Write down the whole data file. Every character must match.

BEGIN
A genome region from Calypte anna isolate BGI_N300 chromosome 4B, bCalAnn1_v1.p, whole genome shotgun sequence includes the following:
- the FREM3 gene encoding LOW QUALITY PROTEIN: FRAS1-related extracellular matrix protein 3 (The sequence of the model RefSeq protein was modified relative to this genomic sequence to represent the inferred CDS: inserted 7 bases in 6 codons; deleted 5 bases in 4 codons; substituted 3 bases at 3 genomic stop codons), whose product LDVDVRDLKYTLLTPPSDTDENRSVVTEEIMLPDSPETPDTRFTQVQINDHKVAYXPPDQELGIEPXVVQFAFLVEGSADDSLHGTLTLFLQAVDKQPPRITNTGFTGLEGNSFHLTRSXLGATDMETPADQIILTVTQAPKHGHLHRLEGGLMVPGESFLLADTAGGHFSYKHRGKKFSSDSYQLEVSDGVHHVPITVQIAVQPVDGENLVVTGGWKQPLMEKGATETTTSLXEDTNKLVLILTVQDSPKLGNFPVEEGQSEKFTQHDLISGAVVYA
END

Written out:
A genome region from Calypte anna isolate BGI_N300 chromosome 4B, bCalAnn1_v1.p, whole genome shotgun sequence includes the following:
- the FREM3 gene encoding LOW QUALITY PROTEIN: FRAS1-related extracellular matrix protein 3 (The sequence of the model RefSeq protein was modified relative to this genomic sequence to represent the inferred CDS: inserted 7 bases in 6 codons; deleted 5 bases in 4 codons; substituted 3 bases at 3 genomic stop codons), whose product LDVDVRDLKYTLLTPPSDTDENRSVVTEEIMLPDSPETPDTRFTQVQINDHKVAYXPPDQELGIEPXVVQFAFLVEGSADDSLHGTLTLFLQAVDKQPPRITNTGFTGLEGNSFHLTRSXLGATDMETPADQIILTVTQAPKHGHLHRLEGGLMVPGESFLLADTAGGHFSYKHRGKKFSSDSYQLEVSDGVHHVPITVQIAVQPVDGENLVVTGGWKQPLMEKGATETTTSLXEDTNKLVLILTVQDSPKLGNFPVEEGQSEKFTQHDLISGAVVYA